“There is considerable evidence from natural or experimental infection with SARS-CoV-2 of many different animal species, and based on the structure of the ACE-2 receptor targeted by the viral spike protein, other cervid species are highly likely to be able to get infected.”
According to Dr. Shannon, the new reports are striking because they show that SARS-CoV-2 can circulate in wild animal populations.
“We are currently aware that SARS-CoV-2 can be transmitted to domestic animals such as cats and dogs, as well as captive species, particularly farmed mink. There are also reports of the virus in zoo animals.”
“I think what is really interesting about the latest studies from the U.S. is that there is now solid evidence that SARS-CoV-2 can be transmitted to and among free-ranging mammals.”
“Another point worth considering is that although these species are all mammals, they are quite phylogenetically distinct and come from a range of taxonomic families, demonstrating that the disease is not specific to one host — or even similarly related hosts.”
– Dr. Shannon
“This is likely further exacerbated by the prevalence of the disease in the human population, which presents multiple opportunities for SARS-CoV-2 to infect other animal species,” he added.
Other potential reservoirs?
Speaking with MNT, Dr. Eman Anis — assistant professor of pathobiology at the School of Veterinary Medicine at the University of Pennsylvania in Philadelphia — said there may be other animal species within which the virus could be circulating.
“We do not know the exact reservoir, or reservoirs, of SARS-CoV-2, so yes, there is a possibility that there are animal reservoirs that we may not be aware of.”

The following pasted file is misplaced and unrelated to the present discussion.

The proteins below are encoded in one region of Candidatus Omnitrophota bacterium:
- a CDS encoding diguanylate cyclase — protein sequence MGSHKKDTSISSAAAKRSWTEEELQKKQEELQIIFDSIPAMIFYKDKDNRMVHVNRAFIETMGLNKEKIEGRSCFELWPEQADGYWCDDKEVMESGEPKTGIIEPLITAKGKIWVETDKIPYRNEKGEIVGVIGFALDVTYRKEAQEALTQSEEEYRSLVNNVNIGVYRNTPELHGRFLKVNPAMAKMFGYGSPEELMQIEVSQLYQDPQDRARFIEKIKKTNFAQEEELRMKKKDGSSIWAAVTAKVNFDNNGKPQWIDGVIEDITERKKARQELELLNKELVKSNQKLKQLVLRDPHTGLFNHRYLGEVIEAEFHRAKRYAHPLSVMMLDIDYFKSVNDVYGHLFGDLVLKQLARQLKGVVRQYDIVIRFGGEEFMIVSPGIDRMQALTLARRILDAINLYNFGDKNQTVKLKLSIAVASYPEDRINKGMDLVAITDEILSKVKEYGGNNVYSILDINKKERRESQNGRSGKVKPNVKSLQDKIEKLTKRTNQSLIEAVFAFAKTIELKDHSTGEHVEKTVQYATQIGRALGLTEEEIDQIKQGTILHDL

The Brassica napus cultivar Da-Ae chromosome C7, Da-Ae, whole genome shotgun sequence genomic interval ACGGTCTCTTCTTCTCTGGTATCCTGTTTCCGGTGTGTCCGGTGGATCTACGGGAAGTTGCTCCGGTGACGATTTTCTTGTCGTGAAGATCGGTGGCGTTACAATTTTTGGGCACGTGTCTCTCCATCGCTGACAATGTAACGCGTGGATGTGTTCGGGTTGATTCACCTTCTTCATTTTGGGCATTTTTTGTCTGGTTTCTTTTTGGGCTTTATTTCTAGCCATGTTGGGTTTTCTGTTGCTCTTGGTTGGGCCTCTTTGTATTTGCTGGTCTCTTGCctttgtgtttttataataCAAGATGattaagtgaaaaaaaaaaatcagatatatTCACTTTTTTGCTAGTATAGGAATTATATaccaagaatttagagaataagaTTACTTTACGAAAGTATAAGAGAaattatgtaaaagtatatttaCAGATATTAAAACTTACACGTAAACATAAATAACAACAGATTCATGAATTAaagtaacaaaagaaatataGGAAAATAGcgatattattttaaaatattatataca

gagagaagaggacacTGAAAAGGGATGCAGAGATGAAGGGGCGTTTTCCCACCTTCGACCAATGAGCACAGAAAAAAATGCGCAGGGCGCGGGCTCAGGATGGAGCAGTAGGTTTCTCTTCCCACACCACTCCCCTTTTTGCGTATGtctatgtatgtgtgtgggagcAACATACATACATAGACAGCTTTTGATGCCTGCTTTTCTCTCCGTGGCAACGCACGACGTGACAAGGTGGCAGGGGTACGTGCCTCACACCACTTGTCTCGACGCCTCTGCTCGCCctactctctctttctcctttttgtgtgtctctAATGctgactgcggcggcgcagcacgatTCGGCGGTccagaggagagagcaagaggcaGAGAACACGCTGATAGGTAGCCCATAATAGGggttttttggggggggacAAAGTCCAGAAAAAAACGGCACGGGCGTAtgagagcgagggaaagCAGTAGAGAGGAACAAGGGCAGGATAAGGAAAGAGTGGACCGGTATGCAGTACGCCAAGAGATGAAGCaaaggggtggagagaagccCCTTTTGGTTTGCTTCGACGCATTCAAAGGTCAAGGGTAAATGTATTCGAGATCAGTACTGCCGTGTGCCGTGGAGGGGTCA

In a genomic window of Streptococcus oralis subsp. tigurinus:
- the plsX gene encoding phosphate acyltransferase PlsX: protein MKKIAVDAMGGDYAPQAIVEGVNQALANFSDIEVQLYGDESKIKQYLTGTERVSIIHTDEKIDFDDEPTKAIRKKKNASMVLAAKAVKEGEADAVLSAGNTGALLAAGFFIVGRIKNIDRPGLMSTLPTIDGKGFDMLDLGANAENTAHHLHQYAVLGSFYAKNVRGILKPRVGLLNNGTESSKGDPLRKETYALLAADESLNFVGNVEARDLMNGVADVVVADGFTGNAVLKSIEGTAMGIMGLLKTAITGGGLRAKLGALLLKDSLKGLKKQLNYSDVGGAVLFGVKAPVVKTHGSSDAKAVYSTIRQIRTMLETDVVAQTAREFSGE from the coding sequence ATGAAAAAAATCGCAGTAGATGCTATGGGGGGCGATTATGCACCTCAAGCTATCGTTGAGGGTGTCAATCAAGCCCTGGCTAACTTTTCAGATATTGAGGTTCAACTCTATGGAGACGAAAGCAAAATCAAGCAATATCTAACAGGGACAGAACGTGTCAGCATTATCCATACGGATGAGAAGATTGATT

“To date, several animal species have been considered as potential reservoirs of the virus, such as civets and pangolins,” she explained. “White-tailed deer were not considered a potential reservoir of the virus until researchers detected the virus in deer populations across several states.”
“What we do know, however, is that any animal species that has the capacity to maintain the virus permanently and potentially spread it to humans or other domestic or wild animals could be a potential reservoir of SARS-CoV-2.”
“We will not be able to determine exact reservoirs and the true host range of SARS-CoV-2 until we conduct extensive surveillance on both domestic and wild animals to determine which species can permanently maintain the virus and spread the infection to other animals and humans.”
– Dr. Anis
Crucially, scientists are not yet sure whether SARS-CoV-2 circulating in deer populations can then return to humans.
Prof. Kapur told MNT that “we strongly recommend expanding surveillance for the virus in other peri-domestic and free-living species to better understand the risks associated with spillover of infections to other potential reservoir species and opportunities for spill back to humans.”
Further research needed
Dr. Roderick Gagne is an assistant professor of wildlife disease ecology at the School of Veterinary Medicine at the University of Pennsylvania. He told MNT that more research was necessary to build a better understanding of the risks that come with SARS-CoV-2 circulating in white-tailed deer.
“Because the virus has only recently been discovered in deer, no research has been done on the spillover risk to humans. We first must gain a better understanding of how common the virus is in deer, what variants are circulating in deer, and if deer can indefinitely maintain the virus and shed it in high titer/load.”
“Further research is required to compare the genetic relationships between SARS-CoV-2 recovered from deer and those recovered from humans at the same time.”
“In addition, epidemiological studies would need to evaluate the potential for deer to infect humans — for example, by monitoring those caring for captive deer,” said Dr. Gagne.
Speaking with MNT, Gail Keirn — public affairs specialist for the National Wildlife Research Center, U.S. Department of Agriculture Animal and Plant Health Inspection Service — also suggested that further research was essential to understand the significance of these initial reports.
“Research and surveillance are needed to determine 1) when and where white-tailed deer are being exposed to the virus, 2) if the virus is circulating in deer populations, 3) if new variants of the virus are emerging in deer, and 4) what is the risk, if any, to deer, other animals, and people,” said Keirn.